- Harpers Ferry, WV
- National Park
The United States Armory at Harpers Ferry has produced more than 600,000 military rifles and muskets in a 60 year period, spanning from Thomas Jefferson's presidency to the inauguration of Abraham Lincoln.
Weapons produced at the armory were the target of John Brown's Raid in October, 1859. Brown intended to use firearms seized at Harpers Ferry to commence a war to end slavery. Brown failed in his attempt because he never escaped from Harpers Ferry. After 36 hours of holding the armory, Brown was captured by U.S. Marines commanded by Lt. Col. Robert E. Lee, assisted by Lt. J.E.B. Stuart, in the armory Fire Engine House. Sixteen months following Brown's raid, Civil War erupted.
At the beginning of the Civil War, the Virginia militia advanced upon Harpers Ferry to seize the musket and rifle factories. The United States troops, who were guarding the armory, discovered themselves outnumbered by the encroaching Virginia militia and Lt. Roger Jones ordered the Musket Factory to be set on fire at 10 p.m. on April 18, 1861. Local citizens and the Virginia militia rapidly doused the flames before much damage could be done in order to save the armory.
The armory machinery was then dismantled by the militia and moved south during the first weeks of May 1861 with Col. Thomas Jonathan Jackson supervising. Machinery from the factories ended up in Richmond, Virginia and Fayetteville, North Carolina to aid the Confederacy. Many of the Harpers Ferry armory employees relocated further south to manufacture weapons for the new Confederacy. The armory was the economic life of the town and when the armory jobs moved south, Harpers Ferry lost businesses. Many civilians in Harpers Ferry left the area, and the town became "a ghost of its former self."
The Confederates abandoned Harpers Ferry on June 14, 1861 when garrison commander Brig. Gen. Joseph E. Johnston ordered the armory buildings destroyed. All that was left of the Musket Factory was the brick walls, which were entangled with twisted and melted metal. Just two short weeks later, the Rifle Factory also was destroyed and the mighty industry of Harpers Ferry now was a silent ghostly ruin.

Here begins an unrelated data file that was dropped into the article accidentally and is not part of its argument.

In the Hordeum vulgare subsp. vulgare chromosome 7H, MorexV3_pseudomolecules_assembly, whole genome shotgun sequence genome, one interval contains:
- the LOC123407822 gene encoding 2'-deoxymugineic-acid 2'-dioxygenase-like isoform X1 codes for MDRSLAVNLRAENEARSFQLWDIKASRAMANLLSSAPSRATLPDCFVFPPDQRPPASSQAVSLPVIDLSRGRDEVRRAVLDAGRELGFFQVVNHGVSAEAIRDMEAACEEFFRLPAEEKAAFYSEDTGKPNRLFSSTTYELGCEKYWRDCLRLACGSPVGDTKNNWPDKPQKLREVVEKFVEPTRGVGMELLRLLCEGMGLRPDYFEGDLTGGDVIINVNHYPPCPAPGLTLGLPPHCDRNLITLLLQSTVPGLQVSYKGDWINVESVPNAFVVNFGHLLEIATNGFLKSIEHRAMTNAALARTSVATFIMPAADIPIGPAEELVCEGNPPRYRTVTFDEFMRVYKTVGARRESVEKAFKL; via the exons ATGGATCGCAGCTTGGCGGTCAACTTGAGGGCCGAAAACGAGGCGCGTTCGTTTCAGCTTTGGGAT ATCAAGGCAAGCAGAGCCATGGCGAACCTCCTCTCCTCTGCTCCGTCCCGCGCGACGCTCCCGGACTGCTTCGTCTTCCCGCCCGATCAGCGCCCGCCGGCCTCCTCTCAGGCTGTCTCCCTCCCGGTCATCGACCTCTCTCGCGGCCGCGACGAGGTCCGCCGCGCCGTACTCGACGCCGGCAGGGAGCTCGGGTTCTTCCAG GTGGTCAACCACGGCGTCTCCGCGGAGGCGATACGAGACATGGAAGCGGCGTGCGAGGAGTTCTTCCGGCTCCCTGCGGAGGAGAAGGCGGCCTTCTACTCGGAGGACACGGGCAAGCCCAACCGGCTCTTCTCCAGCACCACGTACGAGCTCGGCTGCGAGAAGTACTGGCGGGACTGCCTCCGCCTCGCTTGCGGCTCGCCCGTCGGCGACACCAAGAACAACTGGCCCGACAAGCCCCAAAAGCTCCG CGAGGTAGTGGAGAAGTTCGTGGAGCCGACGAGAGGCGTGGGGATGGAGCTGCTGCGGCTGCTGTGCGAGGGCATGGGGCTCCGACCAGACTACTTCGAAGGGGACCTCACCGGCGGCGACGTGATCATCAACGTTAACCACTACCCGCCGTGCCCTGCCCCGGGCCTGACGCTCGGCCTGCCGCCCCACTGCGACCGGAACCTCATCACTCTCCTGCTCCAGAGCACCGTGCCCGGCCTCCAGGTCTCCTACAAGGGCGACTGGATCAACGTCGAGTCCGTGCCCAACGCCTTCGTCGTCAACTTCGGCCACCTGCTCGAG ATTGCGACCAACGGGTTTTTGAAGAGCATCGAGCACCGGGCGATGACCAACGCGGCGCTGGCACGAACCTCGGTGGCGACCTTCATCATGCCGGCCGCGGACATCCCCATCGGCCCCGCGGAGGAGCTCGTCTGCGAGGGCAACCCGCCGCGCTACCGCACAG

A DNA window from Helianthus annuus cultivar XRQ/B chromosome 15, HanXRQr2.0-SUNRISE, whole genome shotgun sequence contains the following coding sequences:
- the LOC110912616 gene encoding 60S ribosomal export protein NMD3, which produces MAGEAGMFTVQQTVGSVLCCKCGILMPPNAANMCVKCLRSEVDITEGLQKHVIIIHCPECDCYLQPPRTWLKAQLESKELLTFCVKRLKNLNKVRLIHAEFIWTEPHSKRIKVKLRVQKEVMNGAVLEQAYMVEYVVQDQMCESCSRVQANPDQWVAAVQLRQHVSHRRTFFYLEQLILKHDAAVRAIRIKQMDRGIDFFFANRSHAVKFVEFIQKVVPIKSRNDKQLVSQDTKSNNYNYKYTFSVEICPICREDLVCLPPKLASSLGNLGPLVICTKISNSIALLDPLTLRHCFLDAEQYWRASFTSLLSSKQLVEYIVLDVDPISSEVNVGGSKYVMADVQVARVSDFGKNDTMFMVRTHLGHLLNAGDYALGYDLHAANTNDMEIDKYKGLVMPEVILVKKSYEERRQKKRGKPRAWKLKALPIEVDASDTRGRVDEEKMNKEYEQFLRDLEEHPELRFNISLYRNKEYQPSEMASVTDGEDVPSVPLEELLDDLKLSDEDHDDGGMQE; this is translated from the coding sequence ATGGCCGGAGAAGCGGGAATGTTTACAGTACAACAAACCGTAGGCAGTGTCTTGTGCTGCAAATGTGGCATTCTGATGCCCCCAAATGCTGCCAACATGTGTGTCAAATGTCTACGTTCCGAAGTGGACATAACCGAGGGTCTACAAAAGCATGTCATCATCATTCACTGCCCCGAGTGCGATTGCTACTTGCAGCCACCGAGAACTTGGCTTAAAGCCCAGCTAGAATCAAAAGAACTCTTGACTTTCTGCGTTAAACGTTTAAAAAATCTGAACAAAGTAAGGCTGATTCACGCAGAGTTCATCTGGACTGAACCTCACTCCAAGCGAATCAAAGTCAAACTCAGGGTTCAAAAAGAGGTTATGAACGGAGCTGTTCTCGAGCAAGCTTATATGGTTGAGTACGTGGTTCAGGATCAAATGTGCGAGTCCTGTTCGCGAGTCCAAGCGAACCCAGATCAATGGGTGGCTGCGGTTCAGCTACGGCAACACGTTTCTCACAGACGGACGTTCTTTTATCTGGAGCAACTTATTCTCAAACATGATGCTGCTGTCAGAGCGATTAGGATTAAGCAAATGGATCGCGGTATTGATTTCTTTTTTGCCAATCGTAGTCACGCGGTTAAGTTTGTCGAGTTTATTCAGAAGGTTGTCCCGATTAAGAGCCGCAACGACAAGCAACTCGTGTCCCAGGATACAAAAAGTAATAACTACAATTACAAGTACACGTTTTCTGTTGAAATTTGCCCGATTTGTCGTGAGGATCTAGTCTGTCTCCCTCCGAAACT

Nine months later, in March 1862, the armory ruins were restored by the Union Army who occupied Harpers Ferry. The Union army was launching its first full-scale invasion of the Shenandoah Valley and the former Musket Factory buildings were re-roofed to be transformed into a quartermaster and commissary depot. Supplies were brought in through the Baltimore & Ohio Railroad and were then shipped further south to the army operating in the Shenandoah Valley. The Union continued to utilize the armory for this purpose until the end of the war.
The Armory was threatened by several Confederate advances, which resulted in repeated destructions of the Union armory supply depot. The first attack on the Union controlled Armory was in September 1862, when the Confederates captured Harpers Ferry and removed as much supplies that they possibly could. The Confederates took it one step further and set the Armory on fire on September 18. The Union returned quickly to the destroyed armory to rebuild it but ten months later the armory depot was destroyed again in July, 1863. The Union returned to the ruins, once more, and rebuilt but the Confederates would strike again in July 1864.
Jubal Early's attack in July 1864 would be the last Confederates disturbance at the depot and the Union would rebuild to use the Armory again. The armory served as the base of operations for Philip Sheridan's 1864 Valley Campaign, which that resulted in the defeat of the Confederate army in the Shenandoah Valley.